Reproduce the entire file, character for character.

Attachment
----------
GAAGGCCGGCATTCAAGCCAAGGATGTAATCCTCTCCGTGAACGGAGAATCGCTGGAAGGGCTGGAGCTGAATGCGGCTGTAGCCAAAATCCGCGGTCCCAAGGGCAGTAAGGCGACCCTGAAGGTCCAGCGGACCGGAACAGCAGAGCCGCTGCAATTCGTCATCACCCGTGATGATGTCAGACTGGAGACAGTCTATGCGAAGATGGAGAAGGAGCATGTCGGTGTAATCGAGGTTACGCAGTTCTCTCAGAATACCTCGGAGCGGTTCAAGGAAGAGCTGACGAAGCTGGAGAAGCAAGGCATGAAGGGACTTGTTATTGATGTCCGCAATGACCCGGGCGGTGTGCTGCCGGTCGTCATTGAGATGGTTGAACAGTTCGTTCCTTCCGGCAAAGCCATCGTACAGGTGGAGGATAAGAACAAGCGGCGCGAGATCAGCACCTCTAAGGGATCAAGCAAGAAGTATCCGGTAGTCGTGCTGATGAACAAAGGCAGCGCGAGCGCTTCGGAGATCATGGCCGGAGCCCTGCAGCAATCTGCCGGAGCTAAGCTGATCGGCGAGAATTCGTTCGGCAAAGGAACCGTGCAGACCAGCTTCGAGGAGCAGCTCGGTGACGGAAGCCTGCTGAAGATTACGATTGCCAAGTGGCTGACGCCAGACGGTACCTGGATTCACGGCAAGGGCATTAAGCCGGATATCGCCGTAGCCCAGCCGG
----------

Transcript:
GAAGGCCGGCATTCAAGCCAAGGATGTAATCCTCTCCGTGAACGGAGAATCGCTGGAAGGGCTGGAGCTGAATGCGGCTGTAGCCAAAATCCGCGGTCCCAAGGGCAGTAAGGCGACCCTGAAGGTCCAGCGGACCGGAACAGCAGAGCCGCTGCAATTCGTCATCACCCGTGATGATGTCAGACTGGAGACAGTCTATGCGAAGATGGAGAAGGAGCATGTCGGTGTAATCGAGGTTACGCAGTTCTCTCAGAATACCTCGGAGCGGTTCAAGGAAGAGCTGACGAAGCTGGAGAAGCAAGGCATGAAGGGACTTGTTATTGATGTCCGCAATGACCCGGGCGGTGTGCTGCCGGTCGTCATTGAGATGGTTGAACAGTTCGTTCCTTCCGGCAAAGCCATCGTACAGGTGGAGGATAAGAACAAGCGGCGCGAGATCAGCACCTCTAAGGGATCAAGCAAGAAGTATCCGGTAGTCGTGCTGATGAACAAAGGCAGCGCGAGCGCTTCGGAGATCATGGCCGGAGCCCTGCAGCAATCTGCCGGAGCTAAGCTGATCGGCGAGAATTCGTTCGGCAAAGGAACCGTGCAGACCAGCTTCGAGGAGCAGCTCGGTGACGGAAGCCTGCTGAAGATTACGATTGCCAAGTGGCTGACGCCAGACGGTACCTGGATTCACGGCAAGGGCATTAAGCCGGATATCGCCGTAGCCCAGCCGG